By: Sarah Kernochan
Publisher: Page of Wands Press, Inc.
Publication Date: June 2011
Reviewed by: Amy Lignor
Review Date: August 2011
Hoyt Edy is a man who came from money. But because of some interesting clashes with his wealthy parents, and some unfortunate choices Hoyt made along the way, he is now considered a town drunk who makes money by being a “caretaker” for the wealthy homes in a small, New England town. His employers have been gone for ten months, but they will soon be returning to summer in the wealthy village and Hoyt needs to get himself over to the “Big House” to clean up and repair everything he let go over the winter. While he’s driving home from the bar, he suddenly sees a young woman walking down the middle of the road and swerves to avoid her…
Marly Walczak is the mother of Pearl, who is an overweight, very bitter young woman who hates her mother, but seems to be headed down the same ‘icky’ path. Marly is what most consider the town’s “lady of the evening” (to be nice, here.) Marly spends most of her time selling her body at the posh Inn she works at to the guests if they want her - and to pretty much anyone else in town who will have her. Once upon a time, that included Hoyt Edy, who she has told continuously that he is the father of her very upset girl. One night, as she’s going home from a night of drinking, partying, and offering herself up to the STD gods, she sees headlights rushing toward her….Marly and Hoyt are about to meet again.
Brett is a computer website programmer and artist from another place, who is taking care of his son, Collin, for the summer. He’s not exactly a father who really cares much about his son, but the mother of the boy wants to get rid of him and gives him over to Brett. Soon, Brett ends up renting a small home in a tiny New England town whose history is based on a stunning glass factory that once stood, and its rich - odd - owners, who made the town what it is today.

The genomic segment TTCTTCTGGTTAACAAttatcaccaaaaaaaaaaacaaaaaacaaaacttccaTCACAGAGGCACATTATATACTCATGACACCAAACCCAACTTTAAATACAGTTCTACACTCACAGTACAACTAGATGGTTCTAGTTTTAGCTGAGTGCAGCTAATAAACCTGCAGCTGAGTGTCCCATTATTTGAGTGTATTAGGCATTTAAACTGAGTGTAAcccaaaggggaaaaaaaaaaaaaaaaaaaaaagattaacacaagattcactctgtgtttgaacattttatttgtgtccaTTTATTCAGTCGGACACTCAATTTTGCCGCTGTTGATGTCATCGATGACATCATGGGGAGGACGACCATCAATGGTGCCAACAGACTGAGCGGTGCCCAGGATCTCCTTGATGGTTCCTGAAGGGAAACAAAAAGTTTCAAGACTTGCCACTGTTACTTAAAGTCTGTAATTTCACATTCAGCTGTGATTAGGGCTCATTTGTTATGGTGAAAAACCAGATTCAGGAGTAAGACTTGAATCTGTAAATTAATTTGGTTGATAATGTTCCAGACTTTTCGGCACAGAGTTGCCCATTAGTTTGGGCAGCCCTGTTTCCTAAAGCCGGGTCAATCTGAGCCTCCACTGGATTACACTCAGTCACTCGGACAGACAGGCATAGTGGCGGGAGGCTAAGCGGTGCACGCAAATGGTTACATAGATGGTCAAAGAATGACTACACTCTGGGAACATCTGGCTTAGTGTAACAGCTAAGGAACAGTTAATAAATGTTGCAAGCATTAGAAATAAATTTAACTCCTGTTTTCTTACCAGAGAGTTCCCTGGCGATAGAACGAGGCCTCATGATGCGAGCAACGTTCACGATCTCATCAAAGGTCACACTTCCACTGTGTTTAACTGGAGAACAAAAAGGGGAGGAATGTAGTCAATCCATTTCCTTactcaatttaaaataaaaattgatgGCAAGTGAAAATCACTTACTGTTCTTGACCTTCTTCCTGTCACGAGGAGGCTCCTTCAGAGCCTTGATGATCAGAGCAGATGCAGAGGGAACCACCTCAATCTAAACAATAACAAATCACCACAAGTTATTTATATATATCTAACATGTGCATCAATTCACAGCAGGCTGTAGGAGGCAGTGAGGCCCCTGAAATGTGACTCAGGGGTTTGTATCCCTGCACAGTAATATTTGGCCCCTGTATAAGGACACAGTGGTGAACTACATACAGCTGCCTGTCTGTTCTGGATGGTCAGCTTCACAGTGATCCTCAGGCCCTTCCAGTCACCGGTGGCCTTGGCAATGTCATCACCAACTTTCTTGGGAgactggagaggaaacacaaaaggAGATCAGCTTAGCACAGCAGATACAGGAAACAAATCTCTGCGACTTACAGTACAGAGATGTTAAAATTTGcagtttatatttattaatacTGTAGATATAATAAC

Brett is trying to have some sort of relationship with his son, but what he never expected was to start having nightmares about a Reverend and a dying man. Nor did he expect to look out the window one night to see a pale girl, looking completely lost. As she knocks on his door, she announces that her name is Jane, and that the house he is staying in is hers. She doesn’t remember anything about herself, except the fact that she knows she was born in his rented house.
As the story goes on, readers find that Jane comes from a historical era that included The Glass Factory at its height. She also has something to do with an old religious cult that used to stay in the vicinity of the small town. As history unfolds, Brett, his son, a strange little girl whose parents own a hotel, and the other ‘colorful’ townspeople, all find themselves in a chilling mystery that completely surrounds the girl named Jane.
The author has written thrills and chills on the pages of this novel. The characters are a bit ‘much’ on the slime side, and sometimes take a bit away from the dark, eerie mystery that is trying to play out, but the story, itself, is something that will keep readers up all night - not wanting to shut the light off AT ALL! This author has had a stunning career - garnering two Academy Awards for her outstanding documentaries, and she has certainly created a “Small Town New England” that you would never want to visit.
Quill Says: A bone-chilling story with many different avenues, encompassing a great many lives in a very small, eerie area.